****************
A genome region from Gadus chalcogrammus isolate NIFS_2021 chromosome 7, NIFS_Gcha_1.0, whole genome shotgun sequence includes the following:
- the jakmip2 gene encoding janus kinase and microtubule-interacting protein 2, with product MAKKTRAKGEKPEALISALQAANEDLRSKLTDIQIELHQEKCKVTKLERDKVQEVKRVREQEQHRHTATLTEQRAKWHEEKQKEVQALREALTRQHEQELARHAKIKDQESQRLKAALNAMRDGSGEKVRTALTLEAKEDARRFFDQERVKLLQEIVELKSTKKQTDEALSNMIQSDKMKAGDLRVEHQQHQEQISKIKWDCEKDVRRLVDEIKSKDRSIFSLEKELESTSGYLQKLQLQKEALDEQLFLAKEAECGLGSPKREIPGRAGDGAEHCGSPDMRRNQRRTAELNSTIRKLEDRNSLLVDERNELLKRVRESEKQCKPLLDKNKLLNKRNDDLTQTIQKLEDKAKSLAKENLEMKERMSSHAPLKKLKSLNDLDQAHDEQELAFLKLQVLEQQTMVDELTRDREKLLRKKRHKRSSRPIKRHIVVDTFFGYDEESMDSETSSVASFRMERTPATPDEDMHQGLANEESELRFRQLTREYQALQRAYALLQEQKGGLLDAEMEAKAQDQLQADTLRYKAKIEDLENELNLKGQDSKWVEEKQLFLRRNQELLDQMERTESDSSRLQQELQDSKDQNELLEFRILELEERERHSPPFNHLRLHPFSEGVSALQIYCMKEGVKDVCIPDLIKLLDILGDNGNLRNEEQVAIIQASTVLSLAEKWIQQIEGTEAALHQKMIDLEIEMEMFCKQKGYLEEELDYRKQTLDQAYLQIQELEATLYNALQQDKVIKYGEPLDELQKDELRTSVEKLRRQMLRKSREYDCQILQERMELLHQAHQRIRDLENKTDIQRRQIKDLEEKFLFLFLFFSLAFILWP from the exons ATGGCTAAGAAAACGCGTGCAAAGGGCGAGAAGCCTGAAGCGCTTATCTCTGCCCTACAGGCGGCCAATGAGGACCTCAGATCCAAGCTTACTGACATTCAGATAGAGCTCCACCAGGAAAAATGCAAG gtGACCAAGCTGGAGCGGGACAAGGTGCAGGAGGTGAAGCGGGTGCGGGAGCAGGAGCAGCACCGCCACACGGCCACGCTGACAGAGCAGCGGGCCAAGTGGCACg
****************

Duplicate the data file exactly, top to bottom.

A genome region from Gadus chalcogrammus isolate NIFS_2021 chromosome 7, NIFS_Gcha_1.0, whole genome shotgun sequence includes the following:
- the jakmip2 gene encoding janus kinase and microtubule-interacting protein 2, with product MAKKTRAKGEKPEALISALQAANEDLRSKLTDIQIELHQEKCKVTKLERDKVQEVKRVREQEQHRHTATLTEQRAKWHEEKQKEVQALREALTRQHEQELARHAKIKDQESQRLKAALNAMRDGSGEKVRTALTLEAKEDARRFFDQERVKLLQEIVELKSTKKQTDEALSNMIQSDKMKAGDLRVEHQQHQEQISKIKWDCEKDVRRLVDEIKSKDRSIFSLEKELESTSGYLQKLQLQKEALDEQLFLAKEAECGLGSPKREIPGRAGDGAEHCGSPDMRRNQRRTAELNSTIRKLEDRNSLLVDERNELLKRVRESEKQCKPLLDKNKLLNKRNDDLTQTIQKLEDKAKSLAKENLEMKERMSSHAPLKKLKSLNDLDQAHDEQELAFLKLQVLEQQTMVDELTRDREKLLRKKRHKRSSRPIKRHIVVDTFFGYDEESMDSETSSVASFRMERTPATPDEDMHQGLANEESELRFRQLTREYQALQRAYALLQEQKGGLLDAEMEAKAQDQLQADTLRYKAKIEDLENELNLKGQDSKWVEEKQLFLRRNQELLDQMERTESDSSRLQQELQDSKDQNELLEFRILELEERERHSPPFNHLRLHPFSEGVSALQIYCMKEGVKDVCIPDLIKLLDILGDNGNLRNEEQVAIIQASTVLSLAEKWIQQIEGTEAALHQKMIDLEIEMEMFCKQKGYLEEELDYRKQTLDQAYLQIQELEATLYNALQQDKVIKYGEPLDELQKDELRTSVEKLRRQMLRKSREYDCQILQERMELLHQAHQRIRDLENKTDIQRRQIKDLEEKFLFLFLFFSLAFILWP from the exons ATGGCTAAGAAAACGCGTGCAAAGGGCGAGAAGCCTGAAGCGCTTATCTCTGCCCTACAGGCGGCCAATGAGGACCTCAGATCCAAGCTTACTGACATTCAGATAGAGCTCCACCAGGAAAAATGCAAG gtGACCAAGCTGGAGCGGGACAAGGTGCAGGAGGTGAAGCGGGTGCGGGAGCAGGAGCAGCACCGCCACACGGCCACGCTGACAGAGCAGCGGGCCAAGTGGCACg